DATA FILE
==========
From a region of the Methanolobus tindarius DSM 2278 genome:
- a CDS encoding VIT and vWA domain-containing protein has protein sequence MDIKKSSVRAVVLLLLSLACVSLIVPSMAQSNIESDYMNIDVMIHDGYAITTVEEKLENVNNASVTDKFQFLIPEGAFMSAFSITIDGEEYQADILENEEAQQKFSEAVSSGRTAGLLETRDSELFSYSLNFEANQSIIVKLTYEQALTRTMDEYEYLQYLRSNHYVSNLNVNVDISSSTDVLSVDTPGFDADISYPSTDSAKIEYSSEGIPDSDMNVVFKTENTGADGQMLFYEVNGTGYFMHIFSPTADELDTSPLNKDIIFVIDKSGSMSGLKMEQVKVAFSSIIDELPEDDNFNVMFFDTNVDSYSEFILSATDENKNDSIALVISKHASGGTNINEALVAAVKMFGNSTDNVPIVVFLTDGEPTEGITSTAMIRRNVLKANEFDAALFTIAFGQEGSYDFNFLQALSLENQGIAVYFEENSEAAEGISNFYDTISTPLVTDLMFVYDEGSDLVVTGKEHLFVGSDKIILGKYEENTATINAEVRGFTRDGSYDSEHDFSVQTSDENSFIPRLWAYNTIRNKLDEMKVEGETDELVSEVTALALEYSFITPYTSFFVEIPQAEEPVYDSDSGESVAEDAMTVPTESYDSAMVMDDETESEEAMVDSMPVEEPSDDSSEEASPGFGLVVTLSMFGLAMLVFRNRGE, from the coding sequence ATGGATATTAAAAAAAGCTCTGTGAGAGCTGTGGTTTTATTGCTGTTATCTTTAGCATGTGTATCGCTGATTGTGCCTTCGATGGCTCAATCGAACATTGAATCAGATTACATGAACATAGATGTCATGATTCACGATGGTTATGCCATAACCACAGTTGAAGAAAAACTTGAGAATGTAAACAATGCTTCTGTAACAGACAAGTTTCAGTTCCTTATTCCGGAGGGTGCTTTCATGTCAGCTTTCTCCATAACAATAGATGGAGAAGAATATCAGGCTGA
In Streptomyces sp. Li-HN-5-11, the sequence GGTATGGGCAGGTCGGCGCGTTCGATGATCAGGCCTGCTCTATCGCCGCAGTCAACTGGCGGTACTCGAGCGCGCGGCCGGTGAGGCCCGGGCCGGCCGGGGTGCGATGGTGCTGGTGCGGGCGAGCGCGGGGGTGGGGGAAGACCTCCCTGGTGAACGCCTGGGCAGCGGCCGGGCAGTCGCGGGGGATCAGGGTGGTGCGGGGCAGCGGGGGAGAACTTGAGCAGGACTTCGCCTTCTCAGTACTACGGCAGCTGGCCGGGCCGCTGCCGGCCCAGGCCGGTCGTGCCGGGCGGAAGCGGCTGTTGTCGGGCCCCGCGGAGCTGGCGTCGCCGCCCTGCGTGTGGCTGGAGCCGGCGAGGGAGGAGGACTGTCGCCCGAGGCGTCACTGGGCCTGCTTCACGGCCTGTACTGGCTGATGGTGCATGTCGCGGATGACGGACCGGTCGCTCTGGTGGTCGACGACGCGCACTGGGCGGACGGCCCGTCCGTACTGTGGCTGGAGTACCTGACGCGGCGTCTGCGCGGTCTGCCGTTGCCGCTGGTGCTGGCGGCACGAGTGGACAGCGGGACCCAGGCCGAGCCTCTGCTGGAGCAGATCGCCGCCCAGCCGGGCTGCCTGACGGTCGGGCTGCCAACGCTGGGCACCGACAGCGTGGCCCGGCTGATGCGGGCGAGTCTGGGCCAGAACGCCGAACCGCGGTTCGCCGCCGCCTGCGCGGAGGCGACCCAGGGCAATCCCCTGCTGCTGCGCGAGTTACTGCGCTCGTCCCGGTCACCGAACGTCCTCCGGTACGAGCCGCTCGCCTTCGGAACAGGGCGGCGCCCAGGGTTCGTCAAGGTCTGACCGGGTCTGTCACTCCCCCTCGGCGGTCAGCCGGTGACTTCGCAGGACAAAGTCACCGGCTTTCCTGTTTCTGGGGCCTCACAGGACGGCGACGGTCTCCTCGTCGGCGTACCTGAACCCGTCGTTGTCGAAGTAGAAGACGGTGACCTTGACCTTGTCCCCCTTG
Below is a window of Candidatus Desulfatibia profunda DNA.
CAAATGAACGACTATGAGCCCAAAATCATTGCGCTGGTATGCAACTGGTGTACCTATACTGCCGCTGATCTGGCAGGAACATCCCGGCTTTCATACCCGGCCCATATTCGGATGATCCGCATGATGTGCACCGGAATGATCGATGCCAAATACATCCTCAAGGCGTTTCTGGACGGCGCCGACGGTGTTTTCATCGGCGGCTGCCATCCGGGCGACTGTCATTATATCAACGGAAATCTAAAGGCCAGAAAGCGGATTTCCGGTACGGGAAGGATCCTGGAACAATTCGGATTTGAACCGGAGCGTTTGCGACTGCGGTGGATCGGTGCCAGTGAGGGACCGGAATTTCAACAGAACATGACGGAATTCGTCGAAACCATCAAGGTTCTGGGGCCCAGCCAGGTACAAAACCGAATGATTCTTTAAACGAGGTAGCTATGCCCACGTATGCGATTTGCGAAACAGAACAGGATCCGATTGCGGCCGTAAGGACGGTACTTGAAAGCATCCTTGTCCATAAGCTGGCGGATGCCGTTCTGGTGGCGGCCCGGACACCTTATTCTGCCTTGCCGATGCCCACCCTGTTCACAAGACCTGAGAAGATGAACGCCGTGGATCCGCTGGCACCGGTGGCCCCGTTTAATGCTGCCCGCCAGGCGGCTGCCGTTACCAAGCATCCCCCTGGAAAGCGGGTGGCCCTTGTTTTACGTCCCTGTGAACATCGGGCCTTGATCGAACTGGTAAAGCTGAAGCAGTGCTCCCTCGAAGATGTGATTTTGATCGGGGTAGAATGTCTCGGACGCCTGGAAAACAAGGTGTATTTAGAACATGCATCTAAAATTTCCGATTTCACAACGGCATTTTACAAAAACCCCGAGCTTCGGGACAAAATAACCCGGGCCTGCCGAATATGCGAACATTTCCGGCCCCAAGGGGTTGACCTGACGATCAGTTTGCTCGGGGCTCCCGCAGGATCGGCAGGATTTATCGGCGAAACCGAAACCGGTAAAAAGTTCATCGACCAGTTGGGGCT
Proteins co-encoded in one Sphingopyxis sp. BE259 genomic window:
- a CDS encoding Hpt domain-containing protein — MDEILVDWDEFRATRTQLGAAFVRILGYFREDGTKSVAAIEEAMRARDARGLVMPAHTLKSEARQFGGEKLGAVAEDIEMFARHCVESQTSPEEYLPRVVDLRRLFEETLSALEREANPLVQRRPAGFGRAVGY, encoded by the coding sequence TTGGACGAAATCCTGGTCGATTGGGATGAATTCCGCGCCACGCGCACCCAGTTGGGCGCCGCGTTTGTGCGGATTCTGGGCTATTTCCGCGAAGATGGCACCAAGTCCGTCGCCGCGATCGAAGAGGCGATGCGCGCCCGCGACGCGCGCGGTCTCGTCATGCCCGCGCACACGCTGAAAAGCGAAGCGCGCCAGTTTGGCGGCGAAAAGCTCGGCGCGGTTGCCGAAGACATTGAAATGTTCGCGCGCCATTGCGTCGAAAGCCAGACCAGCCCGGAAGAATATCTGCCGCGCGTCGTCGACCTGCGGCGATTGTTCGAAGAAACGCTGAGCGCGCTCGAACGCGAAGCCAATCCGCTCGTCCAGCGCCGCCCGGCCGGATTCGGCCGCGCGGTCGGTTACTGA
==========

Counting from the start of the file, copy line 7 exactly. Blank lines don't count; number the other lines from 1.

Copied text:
- a CDS encoding Hpt domain-containing protein — MDEILVDWDEFRATRTQLGAAFVRILGYFREDGTKSVAAIEEAMRARDARGLVMPAHTLKSEARQFGGEKLGAVAEDIEMFARHCVESQTSPEEYLPRVVDLRRLFEETLSALEREANPLVQRRPAGFGRAVGY, encoded by the coding sequence TTGGACGAAATCCTGGTCGATTGGGATGAATTCCGCGCCACGCGCACCCAGTTGGGCGCCGCGTTTGTGCGGATTCTGGGCTATTTCCGCGAAGATGGCACCAAGTCCGTCGCCGCGATCGAAGAGGCGATGCGCGCCCGCGACGCGCGCGGTCTCGTCATGCCCGCGCACACGCTGAAAAGCGAAGCGCGCCAGTTTGGCGGCGAAAAGCTCGGCGCGGTTGCCGAAGACATTGAAATGTTCGCGCGCCATTGCGTCGAAAGCCAGACCAGCCCGGAAGAATATCTGCCGCGCGTCGTCGACCTGCGGCGATTGTTCGAAGAAACGCTGAGCGCGCTCGAACGCGAAGCCAATCCGCTCGTCCAGCGCCGCCCGGCCGGATTCGGCCGCGCGGTCGGTTACTGA